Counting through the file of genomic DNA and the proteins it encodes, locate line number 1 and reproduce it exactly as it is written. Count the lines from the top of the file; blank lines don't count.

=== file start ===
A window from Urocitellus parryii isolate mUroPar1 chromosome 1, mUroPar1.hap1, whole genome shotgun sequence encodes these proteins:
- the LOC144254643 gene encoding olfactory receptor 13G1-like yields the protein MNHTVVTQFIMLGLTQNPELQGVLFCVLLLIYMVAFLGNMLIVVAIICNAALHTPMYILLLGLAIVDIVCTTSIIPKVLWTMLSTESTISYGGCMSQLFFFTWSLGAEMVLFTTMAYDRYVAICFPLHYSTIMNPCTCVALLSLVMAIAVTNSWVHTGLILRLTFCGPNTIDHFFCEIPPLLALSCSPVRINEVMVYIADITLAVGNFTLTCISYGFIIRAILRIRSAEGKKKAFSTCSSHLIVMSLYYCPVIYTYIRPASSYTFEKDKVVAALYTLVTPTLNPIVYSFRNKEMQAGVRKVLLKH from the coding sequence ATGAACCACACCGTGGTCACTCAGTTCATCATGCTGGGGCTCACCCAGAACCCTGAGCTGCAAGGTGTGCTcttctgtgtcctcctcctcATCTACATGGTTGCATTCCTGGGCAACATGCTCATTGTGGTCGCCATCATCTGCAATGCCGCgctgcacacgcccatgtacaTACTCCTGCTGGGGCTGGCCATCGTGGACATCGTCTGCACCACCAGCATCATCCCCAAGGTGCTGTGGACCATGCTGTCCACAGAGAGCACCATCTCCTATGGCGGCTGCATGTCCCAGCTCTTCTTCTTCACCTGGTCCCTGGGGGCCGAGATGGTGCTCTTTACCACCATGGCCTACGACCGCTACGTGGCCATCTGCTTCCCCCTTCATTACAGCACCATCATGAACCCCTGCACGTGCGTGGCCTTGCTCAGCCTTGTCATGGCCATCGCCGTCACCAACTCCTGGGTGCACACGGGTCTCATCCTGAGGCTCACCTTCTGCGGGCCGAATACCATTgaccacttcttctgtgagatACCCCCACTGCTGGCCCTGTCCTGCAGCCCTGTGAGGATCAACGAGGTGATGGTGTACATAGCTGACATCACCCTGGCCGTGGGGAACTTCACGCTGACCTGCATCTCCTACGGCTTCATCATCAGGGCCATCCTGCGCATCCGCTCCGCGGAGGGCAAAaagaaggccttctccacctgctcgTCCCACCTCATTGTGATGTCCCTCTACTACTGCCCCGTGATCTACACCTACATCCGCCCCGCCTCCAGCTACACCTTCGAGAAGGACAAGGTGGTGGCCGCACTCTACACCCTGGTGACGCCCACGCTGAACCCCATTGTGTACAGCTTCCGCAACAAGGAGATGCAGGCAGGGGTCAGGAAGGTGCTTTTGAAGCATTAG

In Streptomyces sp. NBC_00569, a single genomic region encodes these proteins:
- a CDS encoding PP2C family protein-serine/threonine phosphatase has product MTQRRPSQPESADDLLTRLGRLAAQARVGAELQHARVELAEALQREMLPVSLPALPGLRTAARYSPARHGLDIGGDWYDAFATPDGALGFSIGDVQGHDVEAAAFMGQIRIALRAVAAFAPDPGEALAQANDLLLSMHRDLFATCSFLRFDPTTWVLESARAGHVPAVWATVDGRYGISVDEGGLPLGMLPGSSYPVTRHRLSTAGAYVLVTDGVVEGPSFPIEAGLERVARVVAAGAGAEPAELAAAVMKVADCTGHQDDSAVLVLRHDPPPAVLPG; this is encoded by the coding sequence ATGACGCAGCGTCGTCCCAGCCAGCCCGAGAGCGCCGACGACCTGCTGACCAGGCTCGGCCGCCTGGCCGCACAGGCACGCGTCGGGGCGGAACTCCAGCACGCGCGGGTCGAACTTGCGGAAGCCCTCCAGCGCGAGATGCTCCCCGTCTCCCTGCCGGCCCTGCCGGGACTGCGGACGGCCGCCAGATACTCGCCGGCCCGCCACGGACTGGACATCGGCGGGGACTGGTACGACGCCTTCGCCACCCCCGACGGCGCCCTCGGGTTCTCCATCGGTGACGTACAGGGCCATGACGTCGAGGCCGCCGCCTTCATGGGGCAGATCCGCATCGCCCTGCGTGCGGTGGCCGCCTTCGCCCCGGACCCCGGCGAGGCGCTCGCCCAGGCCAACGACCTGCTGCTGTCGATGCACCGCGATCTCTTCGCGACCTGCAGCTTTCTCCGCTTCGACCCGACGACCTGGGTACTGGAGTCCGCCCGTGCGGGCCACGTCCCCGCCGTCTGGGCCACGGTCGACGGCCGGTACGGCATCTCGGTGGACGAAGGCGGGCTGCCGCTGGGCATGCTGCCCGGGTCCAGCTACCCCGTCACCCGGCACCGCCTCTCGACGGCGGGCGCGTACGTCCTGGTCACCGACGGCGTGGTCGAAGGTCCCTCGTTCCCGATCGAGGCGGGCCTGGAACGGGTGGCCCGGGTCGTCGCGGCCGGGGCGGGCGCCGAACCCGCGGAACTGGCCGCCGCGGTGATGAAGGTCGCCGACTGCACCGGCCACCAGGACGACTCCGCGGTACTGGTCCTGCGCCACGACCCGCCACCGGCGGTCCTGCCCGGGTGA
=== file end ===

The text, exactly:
A window from Urocitellus parryii isolate mUroPar1 chromosome 1, mUroPar1.hap1, whole genome shotgun sequence encodes these proteins: